Legislators should be cautious in accepting the advice of the Tasmanian Chamber of Commerce and Industry when it comes to reducing Tasmania’s smoking rates.
While TCCI boss Michael Bailey is right in saying Tasmania’s approach to cutting smoking rates needs a fresh approach, his advocacy for vaping as a magic antidote to tobacco needs careful examination.
Replacing tobacco with vaping – particularly vaping products containing nicotine – does nothing to address the harms associated with nicotine addiction. This is an addiction that impacts a significant number of Tasmanians.
Setting aside the fact that we don’t fully know the long-term health ramifications of ingesting vaping fluids, it’s a reasonably safe assumption that ingesting large quantities of anything into our lungs other than air is likely to be detrimental, as Mr Bailey acknowledged. We already have evidence that vaping can and is causing serious health impacts, including respiratory disease and increased risks of heart attacks.
Beyond the emerging health impacts, Tasmania has the opportunity to ensure real and meaningful focus in assessing the social impacts and costs of addiction – an area where the Tasmanian population is significantly over represented.
Fundamentally, nicotine is highly addictive. That’s why smokers want to quit, but can’t. Their bodies simply crave nicotine, to the point they struggle to cope without it.
Shifting the consumption of nicotine from tobacco to vaping doesn’t do anything to lessen this burden of addiction. A person with a nicotine addiction can lose a significant degree of agency in their life because they are compelled and motivated to feed and prioritise the addiction – sometimes at the cost of other fundamental needs.
That loss of agency is something we as a society should be mindful of. While trading off the ongoing health legacy attached to tobacco for the ‘oh, it might not be as bad’ mythology of vaping might seem like some sort of instant policy fix for one of the greatest health disasters, it doesn’t solve the problem that people will still be addicted and will still be prioritising that addiction when it comes to living their life, not to mention other emerging health needs we currently don’t understand.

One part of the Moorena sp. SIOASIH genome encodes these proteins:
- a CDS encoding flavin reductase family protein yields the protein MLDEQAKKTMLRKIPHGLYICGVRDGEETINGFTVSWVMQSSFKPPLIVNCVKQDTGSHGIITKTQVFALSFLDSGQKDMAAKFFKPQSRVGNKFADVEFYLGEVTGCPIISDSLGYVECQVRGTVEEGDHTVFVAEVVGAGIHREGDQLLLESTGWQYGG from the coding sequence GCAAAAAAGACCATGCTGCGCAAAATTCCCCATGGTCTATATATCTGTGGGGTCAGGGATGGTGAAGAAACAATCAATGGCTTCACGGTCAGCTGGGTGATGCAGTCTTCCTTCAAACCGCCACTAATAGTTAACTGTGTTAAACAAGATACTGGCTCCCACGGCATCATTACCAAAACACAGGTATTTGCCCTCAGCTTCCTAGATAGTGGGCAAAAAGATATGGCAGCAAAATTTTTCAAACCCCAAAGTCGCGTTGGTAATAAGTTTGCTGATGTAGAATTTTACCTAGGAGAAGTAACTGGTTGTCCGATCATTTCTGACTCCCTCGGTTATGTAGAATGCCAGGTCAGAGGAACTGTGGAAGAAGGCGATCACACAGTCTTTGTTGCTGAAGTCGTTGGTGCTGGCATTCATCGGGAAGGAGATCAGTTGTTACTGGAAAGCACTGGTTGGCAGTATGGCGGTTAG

There are no prizes for guessing who’s waiting up the supply chain for that money to land in its bank account. Big Tobacco – the very same companies who have churned out cancer-causing products every single day, knowing full well that they will kill people when used exactly as intended – has been quick to hitch its profit-driven wagon to vaping as cigarette use declines.
Mr Bailey’s vapes for cigs health policy would no doubt be music to Big Tobacco’s ears. Promoting vaping on the basis that it might be better for addicts than smoking is exactly what its bottom line is counting on.
However, contrary to the TCCI’s assertion that vaping products containing nicotine are “far less harmful than smoking”, the World Health Organisation has concluded that tobacco products and e-cigarettes both pose risks to health and “the safest approach is to use neither”.
Surely the best approach from governments would be to support Tasmanians with nicotine addiction through smoking cessation programs, rather than adding to the complexity of improving health outcomes of Tasmanians. That would be a truly fresh approach. When it comes to setting health policies, I’d argue the WHO is wiser counsel than Big Tobacco – and replacing one Big Tobacco tool with another is not a policy setting Tasmania should be contemplating.
- Paul Lupo